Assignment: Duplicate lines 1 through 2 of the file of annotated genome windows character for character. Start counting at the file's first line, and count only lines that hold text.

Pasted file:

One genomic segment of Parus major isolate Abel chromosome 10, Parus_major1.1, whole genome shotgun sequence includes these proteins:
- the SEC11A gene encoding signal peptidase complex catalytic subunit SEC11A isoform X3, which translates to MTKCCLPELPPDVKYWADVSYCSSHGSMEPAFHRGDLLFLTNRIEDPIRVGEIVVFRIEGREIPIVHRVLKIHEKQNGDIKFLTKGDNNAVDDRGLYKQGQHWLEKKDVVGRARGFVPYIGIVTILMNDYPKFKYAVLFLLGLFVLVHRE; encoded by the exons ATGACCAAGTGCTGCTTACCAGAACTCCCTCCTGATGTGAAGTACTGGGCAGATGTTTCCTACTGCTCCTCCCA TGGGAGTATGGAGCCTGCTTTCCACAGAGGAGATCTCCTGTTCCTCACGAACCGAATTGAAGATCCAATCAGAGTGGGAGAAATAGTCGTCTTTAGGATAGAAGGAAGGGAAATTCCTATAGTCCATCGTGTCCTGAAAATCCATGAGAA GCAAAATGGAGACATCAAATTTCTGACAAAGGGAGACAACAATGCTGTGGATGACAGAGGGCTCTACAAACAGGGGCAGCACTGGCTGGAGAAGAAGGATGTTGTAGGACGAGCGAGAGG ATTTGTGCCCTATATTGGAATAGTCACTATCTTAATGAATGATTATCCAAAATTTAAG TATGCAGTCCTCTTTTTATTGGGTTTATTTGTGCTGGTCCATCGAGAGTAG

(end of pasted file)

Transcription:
One genomic segment of Parus major isolate Abel chromosome 10, Parus_major1.1, whole genome shotgun sequence includes these proteins:
- the SEC11A gene encoding signal peptidase complex catalytic subunit SEC11A isoform X3, which translates to MTKCCLPELPPDVKYWADVSYCSSHGSMEPAFHRGDLLFLTNRIEDPIRVGEIVVFRIEGREIPIVHRVLKIHEKQNGDIKFLTKGDNNAVDDRGLYKQGQHWLEKKDVVGRARGFVPYIGIVTILMNDYPKFKYAVLFLLGLFVLVHRE; encoded by the exons ATGACCAAGTGCTGCTTACCAGAACTCCCTCCTGATGTGAAGTACTGGGCAGATGTTTCCTACTGCTCCTCCCA TGGGAGTATGGAGCCTGCTTTCCACAGAGGAGATCTCCTGTTCCTCACGAACCGAATTGAAGATCCAATCAGAGTGGGAGAAATAGTCGTCTTTAGGATAGAAGGAAGGGAAATTCCTATAGTCCATCGTGTCCTGAAAATCCATGAGAA GCAAAATGGAGACATCAAATTTCTGACAAAGGGAGACAACAATGCTGTGGATGACAGAGGGCTCTACAAACAGGGGCAGCACTGGCTGGAGAAGAAGGATGTTGTAGGACGAGCGAGAGG ATTTGTGCCCTATATTGGAATAGTCACTATCTTAATGAATGATTATCCAAAATTTAAG TATGCAGTCCTCTTTTTATTGGGTTTATTTGTGCTGGTCCATCGAGAGTAG